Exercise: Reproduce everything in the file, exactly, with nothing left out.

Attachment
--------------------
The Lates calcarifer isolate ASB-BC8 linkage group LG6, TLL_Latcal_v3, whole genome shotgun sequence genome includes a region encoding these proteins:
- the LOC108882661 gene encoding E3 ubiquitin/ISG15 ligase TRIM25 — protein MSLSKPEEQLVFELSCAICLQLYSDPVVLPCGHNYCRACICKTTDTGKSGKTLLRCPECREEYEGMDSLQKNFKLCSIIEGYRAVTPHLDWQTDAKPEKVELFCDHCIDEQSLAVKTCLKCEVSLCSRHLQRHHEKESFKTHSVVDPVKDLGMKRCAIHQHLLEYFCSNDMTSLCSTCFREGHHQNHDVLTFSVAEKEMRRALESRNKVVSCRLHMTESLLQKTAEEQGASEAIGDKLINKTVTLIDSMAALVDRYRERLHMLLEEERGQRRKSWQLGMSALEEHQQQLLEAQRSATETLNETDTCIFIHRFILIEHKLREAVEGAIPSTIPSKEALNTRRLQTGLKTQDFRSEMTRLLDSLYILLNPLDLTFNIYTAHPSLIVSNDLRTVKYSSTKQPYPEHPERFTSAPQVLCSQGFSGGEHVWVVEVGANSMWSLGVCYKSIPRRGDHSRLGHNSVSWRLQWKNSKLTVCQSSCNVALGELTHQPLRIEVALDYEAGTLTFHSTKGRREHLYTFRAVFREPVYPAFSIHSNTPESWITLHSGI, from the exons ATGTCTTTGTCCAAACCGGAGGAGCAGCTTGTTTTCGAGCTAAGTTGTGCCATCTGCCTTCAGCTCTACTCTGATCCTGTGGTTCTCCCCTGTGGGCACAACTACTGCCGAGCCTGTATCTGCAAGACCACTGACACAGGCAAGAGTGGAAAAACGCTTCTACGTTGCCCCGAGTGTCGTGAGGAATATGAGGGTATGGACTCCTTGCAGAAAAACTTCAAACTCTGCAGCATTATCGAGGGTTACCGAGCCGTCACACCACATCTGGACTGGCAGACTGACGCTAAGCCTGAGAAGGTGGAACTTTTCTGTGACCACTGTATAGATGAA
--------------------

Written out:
The Lates calcarifer isolate ASB-BC8 linkage group LG6, TLL_Latcal_v3, whole genome shotgun sequence genome includes a region encoding these proteins:
- the LOC108882661 gene encoding E3 ubiquitin/ISG15 ligase TRIM25 — protein MSLSKPEEQLVFELSCAICLQLYSDPVVLPCGHNYCRACICKTTDTGKSGKTLLRCPECREEYEGMDSLQKNFKLCSIIEGYRAVTPHLDWQTDAKPEKVELFCDHCIDEQSLAVKTCLKCEVSLCSRHLQRHHEKESFKTHSVVDPVKDLGMKRCAIHQHLLEYFCSNDMTSLCSTCFREGHHQNHDVLTFSVAEKEMRRALESRNKVVSCRLHMTESLLQKTAEEQGASEAIGDKLINKTVTLIDSMAALVDRYRERLHMLLEEERGQRRKSWQLGMSALEEHQQQLLEAQRSATETLNETDTCIFIHRFILIEHKLREAVEGAIPSTIPSKEALNTRRLQTGLKTQDFRSEMTRLLDSLYILLNPLDLTFNIYTAHPSLIVSNDLRTVKYSSTKQPYPEHPERFTSAPQVLCSQGFSGGEHVWVVEVGANSMWSLGVCYKSIPRRGDHSRLGHNSVSWRLQWKNSKLTVCQSSCNVALGELTHQPLRIEVALDYEAGTLTFHSTKGRREHLYTFRAVFREPVYPAFSIHSNTPESWITLHSGI, from the exons ATGTCTTTGTCCAAACCGGAGGAGCAGCTTGTTTTCGAGCTAAGTTGTGCCATCTGCCTTCAGCTCTACTCTGATCCTGTGGTTCTCCCCTGTGGGCACAACTACTGCCGAGCCTGTATCTGCAAGACCACTGACACAGGCAAGAGTGGAAAAACGCTTCTACGTTGCCCCGAGTGTCGTGAGGAATATGAGGGTATGGACTCCTTGCAGAAAAACTTCAAACTCTGCAGCATTATCGAGGGTTACCGAGCCGTCACACCACATCTGGACTGGCAGACTGACGCTAAGCCTGAGAAGGTGGAACTTTTCTGTGACCACTGTATAGATGAA